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Hello teachers,

Regarding the questions 1 & 2 in particular, I guess, I have a problem to differentiate the correct answer in such type of questions, so I'd like to understand the reason behind the answer.

1-

A. That’s a brown, attractive leather coat.
B. That’s a brown leather coat attractive.
C. That’s an attractive leather brown coat.
D. That’s an attractive brown leather coat.

I'm sure that the answer will never be "B", A doesn't seem that correct too. So I only have to choose between C and D. Frankly, I see both of them are correct. When it comes to "leather " it can be used as a noun and an adjective, and when it comes to "brown", it can be used as a noun and an adjective, too. In those sentence above they came as adjectives. Therefore, I see both of them are correct. Even when I depend on reading them, it sounds correct to me.

2-

A. She has long black hair.
B. She has black long hair.
C. She has hair, long and black.

Here, I ruled out "C", but A & B seem correct to me. I can't find any difference between them. I just feelwhen I read them that the first one sounds to focus on the hair being "long"; it sounds to me that the speakers is amazed with long hair while "B" seems to focus on the color of the hair which meansto me that the speaker is firstly amazed with black hair.

3- The book isn't on the table. It's ...... the table.

A. over
B. under

I choose "under", but after that I thought, what if there is a shelf above the table and the book was on it, I may can say:" the book is over table".

4- We can't get there by 3:00 pm. There is ...... time.

A. few
B. too little
C. too little little
D. too few

I choose "B" although "few time", when I read it doesn't sound that incorrect .

5- I haven't had lunch with my mother ...... a year.

A. for
B. -----
C. since
D. during

I chose "C" but when I read the choice (A), it sounds correct to me, too.

6- The man ...... in the corner is my boss.

A. whose
B. sitting
C. is sitting
D. sits

I chose (C) because according to me, the sentence was like this " The man who is sitting in the corner is my boss". I think we can omit "who" without affecting the original sentence. But honestly, when I read the sentence with choice B, it sounds correct to me, too. Because it seems participle, adjective clause " who is sitting in the corner."

7. If only I had had the courage to do this ......

A. years back.
B. for years.
C. since years.
D. in years.

I'm hesitant between (A) and (C), I chose (A) at the end.

anonymousRegarding the questions 1 & 2 in particular, I guess, I have a problem to differentiate determining the correct answer in such type of questions, so I'd like to understand the reason behind the answer.

to have [a problem / problems / trouble] ---ing is the pattern.

I often have trouble finding a place to park.

anonymous

A. That’s a brown, attractive leather coat.
B. That’s a brown leather coat attractive.
C. That’s an attractive leather brown coat.
D. That’s an attractive brown leather coat.

The more the meaning of an adjective is inseparable from the noun it modifies, the closer it must be to the noun.

Coats can be made of various materials, but the material (rearranged in the shape of a coat) IS the coat. You can have a fur coat, a leather coat, a cloth coat, ..., no matter what color it is. The color can often be added later. A black leather coat and a brown leather coat are both leather coats. So color is not so closely associated with a coat as the material of which it is made.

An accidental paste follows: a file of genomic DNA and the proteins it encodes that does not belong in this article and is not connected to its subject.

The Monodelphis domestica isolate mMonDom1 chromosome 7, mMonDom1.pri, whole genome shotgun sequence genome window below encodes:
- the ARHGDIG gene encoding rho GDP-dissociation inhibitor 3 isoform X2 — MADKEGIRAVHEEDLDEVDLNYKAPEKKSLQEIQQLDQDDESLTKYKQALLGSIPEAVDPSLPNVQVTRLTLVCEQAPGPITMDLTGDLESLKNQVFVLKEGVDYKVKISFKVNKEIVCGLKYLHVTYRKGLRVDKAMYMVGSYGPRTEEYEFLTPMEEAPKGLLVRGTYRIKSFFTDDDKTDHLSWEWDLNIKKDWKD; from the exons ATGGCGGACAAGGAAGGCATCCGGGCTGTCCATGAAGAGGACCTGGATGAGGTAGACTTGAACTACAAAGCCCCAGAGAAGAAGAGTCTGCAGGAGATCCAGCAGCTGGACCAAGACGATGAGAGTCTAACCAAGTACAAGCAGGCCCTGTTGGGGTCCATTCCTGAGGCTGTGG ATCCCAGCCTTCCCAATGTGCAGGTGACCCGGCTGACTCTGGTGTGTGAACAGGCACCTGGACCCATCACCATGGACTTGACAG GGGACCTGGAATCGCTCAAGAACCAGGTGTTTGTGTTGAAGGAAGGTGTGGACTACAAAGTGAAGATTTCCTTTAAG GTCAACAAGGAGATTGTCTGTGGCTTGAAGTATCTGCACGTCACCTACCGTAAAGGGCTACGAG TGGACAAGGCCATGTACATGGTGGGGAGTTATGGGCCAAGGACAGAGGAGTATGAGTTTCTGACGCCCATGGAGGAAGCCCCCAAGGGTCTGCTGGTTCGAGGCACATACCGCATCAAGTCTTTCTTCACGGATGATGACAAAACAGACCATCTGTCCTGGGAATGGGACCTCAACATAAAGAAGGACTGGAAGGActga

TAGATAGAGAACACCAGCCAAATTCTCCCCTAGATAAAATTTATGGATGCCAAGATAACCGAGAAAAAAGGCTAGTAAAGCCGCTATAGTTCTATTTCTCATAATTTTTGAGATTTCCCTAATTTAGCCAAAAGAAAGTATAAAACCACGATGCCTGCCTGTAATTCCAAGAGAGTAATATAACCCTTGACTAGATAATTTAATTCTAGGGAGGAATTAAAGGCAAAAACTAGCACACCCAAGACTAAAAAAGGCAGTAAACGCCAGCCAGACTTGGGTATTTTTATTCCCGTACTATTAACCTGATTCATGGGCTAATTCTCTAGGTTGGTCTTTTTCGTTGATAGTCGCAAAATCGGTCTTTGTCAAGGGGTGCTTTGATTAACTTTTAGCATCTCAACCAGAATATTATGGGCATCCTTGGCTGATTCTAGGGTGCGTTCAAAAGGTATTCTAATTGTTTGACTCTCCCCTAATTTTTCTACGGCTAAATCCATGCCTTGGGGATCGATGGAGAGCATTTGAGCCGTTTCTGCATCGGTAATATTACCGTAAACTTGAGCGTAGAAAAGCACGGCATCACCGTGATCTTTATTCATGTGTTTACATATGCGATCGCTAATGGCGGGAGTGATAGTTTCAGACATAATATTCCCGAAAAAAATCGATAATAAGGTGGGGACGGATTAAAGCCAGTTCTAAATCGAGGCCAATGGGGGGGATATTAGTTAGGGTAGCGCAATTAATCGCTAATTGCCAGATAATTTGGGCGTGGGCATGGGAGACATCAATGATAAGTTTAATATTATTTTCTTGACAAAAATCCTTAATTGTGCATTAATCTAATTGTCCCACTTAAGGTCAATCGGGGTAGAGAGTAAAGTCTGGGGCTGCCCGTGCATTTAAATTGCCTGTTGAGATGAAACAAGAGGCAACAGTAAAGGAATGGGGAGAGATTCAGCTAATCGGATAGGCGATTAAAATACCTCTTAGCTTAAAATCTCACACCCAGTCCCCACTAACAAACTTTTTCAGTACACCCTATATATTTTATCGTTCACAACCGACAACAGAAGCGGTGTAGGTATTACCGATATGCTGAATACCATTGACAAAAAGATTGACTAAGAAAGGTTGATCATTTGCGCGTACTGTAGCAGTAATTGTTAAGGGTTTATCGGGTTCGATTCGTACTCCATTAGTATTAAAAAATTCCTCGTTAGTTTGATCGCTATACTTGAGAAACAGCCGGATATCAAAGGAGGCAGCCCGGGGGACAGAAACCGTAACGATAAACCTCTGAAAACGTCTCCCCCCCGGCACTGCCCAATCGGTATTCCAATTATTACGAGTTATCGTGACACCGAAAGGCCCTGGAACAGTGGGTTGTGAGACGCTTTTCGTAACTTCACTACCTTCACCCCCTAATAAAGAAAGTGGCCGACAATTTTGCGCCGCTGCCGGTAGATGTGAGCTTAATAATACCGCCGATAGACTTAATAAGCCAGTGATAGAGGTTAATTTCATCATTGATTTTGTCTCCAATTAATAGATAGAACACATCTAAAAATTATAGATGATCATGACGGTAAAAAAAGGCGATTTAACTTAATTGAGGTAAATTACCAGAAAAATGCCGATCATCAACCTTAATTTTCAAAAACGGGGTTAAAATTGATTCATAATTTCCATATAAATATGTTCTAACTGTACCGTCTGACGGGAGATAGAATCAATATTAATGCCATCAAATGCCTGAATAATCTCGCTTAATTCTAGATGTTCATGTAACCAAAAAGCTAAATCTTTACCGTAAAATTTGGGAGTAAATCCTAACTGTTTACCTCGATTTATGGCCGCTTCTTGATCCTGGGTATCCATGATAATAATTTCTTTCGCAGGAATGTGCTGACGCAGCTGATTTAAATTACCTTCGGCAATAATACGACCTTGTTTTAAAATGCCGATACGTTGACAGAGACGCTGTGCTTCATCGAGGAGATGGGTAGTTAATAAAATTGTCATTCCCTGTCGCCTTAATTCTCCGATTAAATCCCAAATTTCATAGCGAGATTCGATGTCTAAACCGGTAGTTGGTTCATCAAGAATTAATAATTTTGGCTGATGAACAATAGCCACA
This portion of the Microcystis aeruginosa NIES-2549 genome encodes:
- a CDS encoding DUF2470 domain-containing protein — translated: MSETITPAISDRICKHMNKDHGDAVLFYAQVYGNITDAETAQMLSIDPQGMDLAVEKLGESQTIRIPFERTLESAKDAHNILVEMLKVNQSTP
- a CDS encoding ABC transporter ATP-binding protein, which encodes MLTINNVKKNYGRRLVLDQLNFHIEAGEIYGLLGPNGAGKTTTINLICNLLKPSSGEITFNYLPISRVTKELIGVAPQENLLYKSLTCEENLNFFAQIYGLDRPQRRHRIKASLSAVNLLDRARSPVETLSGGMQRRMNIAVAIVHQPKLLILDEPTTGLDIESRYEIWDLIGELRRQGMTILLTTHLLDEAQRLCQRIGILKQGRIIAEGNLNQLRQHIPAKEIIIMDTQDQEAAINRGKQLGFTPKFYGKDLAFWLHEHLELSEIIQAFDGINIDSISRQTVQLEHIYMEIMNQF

Whether a coat is attractive is a matter of opinion. It's much less connected to the coat itself.

CJ

anonymous

A. She has long black hair.
B. She has black long hair.
C. She has hair, long and black.

Hair color is an inherent property of hair. (We disregard procedures for coloring hair when dealing with the grammar.)

Hair length is much more changeable.

So "long" is not as closely related to hair as "black" is.

CJ

Students: We have free audio pronunciation exercises.
anonymous

3- The book isn't on the table. It's ...... the table.
A. over
B. under

I choose "under", but after that I thought, what if there is a shelf above the table and the book was on it. Maybe I may can say "the book is over table".

No. We wouldn't say that. Answer: B.

anonymous

4- We can't get there by 3:00 pm. There is ...... time.
A. few
B. too little
C. too little little
D. too few

I choose "B" although "few time", when I read it doesn't sound that incorrect .

"little" goes with uncountable nouns, e.g., "time".
"few" goes with countable nouns, e.g., "book".

anonymous

5- I haven't had lunch with my mother ...... a year.
A. for
B. -----
C. since
D. during

I chose "C" but when I read the choice (A), it sounds correct to me, too.

"since" + a time period (since a week, since a month, since a year) is not grammatical.

CJ

anonymous

6- The man ...... in the corner is my boss.
A. whose
B. sitting
C. is sitting
D. sits

I chose (C) because according to me, in my opinion the sentence was like this "The man who is sitting in the corner is my boss". I think we can omit "who" without affecting the original sentence. [No. You can't omit just "who". Sorry. But you can omit "whois" in these cases.] But honestly, when I read the sentence with choice B, it sounds correct to me, too. Because it seems participle, adjective clause " who is sitting in the corner."

You can do the following sentence with OR without who is.

He looks like a butler (who is) holding a large platter of cheese.

anonymous

7. If only I had had the courage to do this ......
A. years back.
B. for years.
C. since years.
D.

I'm hesitant between (A) and (C), I chose (A) at the end.

Correct. From my remarks above, you should now know that "since years" is not grammatical.